In Death of a Salesman, why is Willy home? Why is Linda alarmed that he's home?

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In the opening scene of the play, Willy returns home in the middle of the night when he should be in New England conducting business. Linda is alarmed when she hears Willy return home and is worried that he has been in another car accident. When Linda inquires as to...

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In the opening scene of the play, Willy returns home in the middle of the night when he should be in New England conducting business. Linda is alarmed when she hears Willy return home and is worried that he has been in another car accident. When Linda inquires as to why he is home and if everything is all right, Willy tells her that he is "tired to death" and simply couldn't make the drive. Willy goes on to say that he made it as far as Yonkers before he had to turn around, because his car kept going off the shoulder. Willy also admits that he can no longer focus while driving and is easily distracted by the beautiful scenery outside.

Later on, Linda tells Biff that Willy's car accidents were failed suicide attempts and that she even found a rubber hose in the cellar that he plans on using to inhale gas. Linda is aware that her husband is not mentally stable, which is why his return in the middle of the night is extremely troubling. She immediately thinks that he has committed another suicide attempt and is concerned about his well-being.

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Willy tells Linda that he is "tired to the death ... and couldn't make it." He claims he "couldn't drive any more. The car kept going off onto to the shoulder." Willy was afraid that he might have an accident. Linda fears he has smashed the car because his return is unusual, especially at this time of night.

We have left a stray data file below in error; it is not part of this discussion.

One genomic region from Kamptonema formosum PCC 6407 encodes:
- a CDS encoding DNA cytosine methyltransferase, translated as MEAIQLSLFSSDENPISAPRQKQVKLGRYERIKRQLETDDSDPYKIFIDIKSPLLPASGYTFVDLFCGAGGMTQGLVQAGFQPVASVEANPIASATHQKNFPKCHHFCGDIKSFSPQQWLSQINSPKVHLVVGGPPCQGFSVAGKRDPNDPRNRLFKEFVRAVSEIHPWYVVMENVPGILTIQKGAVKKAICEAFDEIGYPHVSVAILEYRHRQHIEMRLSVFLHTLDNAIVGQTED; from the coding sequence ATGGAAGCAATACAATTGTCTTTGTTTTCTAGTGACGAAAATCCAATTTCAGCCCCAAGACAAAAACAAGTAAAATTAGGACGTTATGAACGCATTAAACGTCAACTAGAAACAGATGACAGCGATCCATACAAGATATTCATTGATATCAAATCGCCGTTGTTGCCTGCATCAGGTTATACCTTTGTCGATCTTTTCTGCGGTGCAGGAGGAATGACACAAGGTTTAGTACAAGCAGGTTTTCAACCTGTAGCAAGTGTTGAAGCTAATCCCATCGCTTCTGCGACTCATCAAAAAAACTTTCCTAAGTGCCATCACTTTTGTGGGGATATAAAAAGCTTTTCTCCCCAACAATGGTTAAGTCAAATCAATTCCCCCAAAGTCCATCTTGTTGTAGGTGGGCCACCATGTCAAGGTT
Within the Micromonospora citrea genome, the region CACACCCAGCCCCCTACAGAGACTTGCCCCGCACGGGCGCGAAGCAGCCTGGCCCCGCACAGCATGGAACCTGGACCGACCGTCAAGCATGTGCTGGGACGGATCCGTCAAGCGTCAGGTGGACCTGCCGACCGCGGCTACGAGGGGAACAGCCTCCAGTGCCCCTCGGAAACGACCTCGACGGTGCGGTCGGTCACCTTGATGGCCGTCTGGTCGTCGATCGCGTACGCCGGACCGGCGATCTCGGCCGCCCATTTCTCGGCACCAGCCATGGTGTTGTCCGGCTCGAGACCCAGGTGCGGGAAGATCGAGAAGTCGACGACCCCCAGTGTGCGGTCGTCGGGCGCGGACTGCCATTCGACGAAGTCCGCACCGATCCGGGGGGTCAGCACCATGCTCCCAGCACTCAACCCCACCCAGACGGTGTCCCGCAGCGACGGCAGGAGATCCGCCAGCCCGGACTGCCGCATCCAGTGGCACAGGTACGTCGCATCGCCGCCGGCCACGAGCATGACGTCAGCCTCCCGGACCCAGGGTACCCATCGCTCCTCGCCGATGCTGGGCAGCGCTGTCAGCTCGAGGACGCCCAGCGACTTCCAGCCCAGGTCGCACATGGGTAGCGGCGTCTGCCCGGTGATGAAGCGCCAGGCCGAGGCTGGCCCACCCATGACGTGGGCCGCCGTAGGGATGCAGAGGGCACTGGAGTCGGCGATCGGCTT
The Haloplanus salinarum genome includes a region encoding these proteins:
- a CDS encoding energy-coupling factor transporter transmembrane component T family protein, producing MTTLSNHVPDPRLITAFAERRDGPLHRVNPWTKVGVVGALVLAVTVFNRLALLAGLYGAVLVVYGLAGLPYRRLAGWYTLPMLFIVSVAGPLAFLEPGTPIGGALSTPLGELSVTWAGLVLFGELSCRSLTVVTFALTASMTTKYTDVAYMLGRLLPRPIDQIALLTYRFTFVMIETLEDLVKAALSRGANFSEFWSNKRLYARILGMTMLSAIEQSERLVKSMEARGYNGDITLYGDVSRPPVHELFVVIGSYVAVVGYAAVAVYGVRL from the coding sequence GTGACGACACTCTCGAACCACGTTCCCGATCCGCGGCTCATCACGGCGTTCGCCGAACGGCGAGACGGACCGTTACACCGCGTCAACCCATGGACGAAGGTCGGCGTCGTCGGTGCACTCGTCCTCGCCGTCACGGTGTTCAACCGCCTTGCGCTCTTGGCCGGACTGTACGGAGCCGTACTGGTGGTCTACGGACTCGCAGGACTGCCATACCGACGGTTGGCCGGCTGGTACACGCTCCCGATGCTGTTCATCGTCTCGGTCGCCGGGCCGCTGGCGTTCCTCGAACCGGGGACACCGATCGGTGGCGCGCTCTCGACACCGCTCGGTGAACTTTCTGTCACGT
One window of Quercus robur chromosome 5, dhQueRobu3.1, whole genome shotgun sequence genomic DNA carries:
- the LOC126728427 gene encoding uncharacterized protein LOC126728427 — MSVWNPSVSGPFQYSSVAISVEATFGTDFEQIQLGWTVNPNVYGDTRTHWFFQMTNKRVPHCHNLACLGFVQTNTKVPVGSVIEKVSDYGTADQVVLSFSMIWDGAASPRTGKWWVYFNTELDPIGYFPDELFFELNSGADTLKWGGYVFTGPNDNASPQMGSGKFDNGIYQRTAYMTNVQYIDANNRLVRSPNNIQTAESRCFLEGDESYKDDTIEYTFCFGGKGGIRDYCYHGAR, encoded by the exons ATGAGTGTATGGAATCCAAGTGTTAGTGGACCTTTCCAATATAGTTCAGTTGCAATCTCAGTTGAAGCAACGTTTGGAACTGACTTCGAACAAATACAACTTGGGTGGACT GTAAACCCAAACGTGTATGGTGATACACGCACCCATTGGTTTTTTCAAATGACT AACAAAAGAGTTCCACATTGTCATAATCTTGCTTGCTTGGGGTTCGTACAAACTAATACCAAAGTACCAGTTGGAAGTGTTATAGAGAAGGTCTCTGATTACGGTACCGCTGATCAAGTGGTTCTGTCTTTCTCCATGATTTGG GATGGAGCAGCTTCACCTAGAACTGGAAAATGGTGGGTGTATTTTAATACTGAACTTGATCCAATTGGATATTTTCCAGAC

Later Willy reveals to Happy that he "got an awful scare. Nearly hit a kid in Yonkers." He has begun not to trust himself behind the wheel of a car, and he shouts at Happy, "The woods are burning! I can't drive a car!" Driving a car is essential to his job as a salesman in New England.

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As the play opens, Linda very interestingly seems to be very concerned to hear Willy return back home earlier than normal. Her voice calls out with "some trepidation," and she very soon after asks if he has returned because he has "smashed the car," indicating that he has been having problems with driving recently. Willy replies that he "couldn't make it," and that he is "tired to the death." He tells Linda how he had to stop when he realised he had blanked out:

Suddenly I realise I'm goin' sixty miles an hour and I don't remember the last five minutes. I'm--I can't seem to--keep my mind to it.

Note his verbal hesitation in these lines as he tries to find the words to describe what happened to him. The dashes also possibly indicate a hesitation to admit that he wasn't able to keep focused on the job. The play therefore opens by revealing to us that Willy is getting older and unable to do the job that he has been doing for so long. He is a man of fading capabilities, and his wife is clearly concerned for him and his health.

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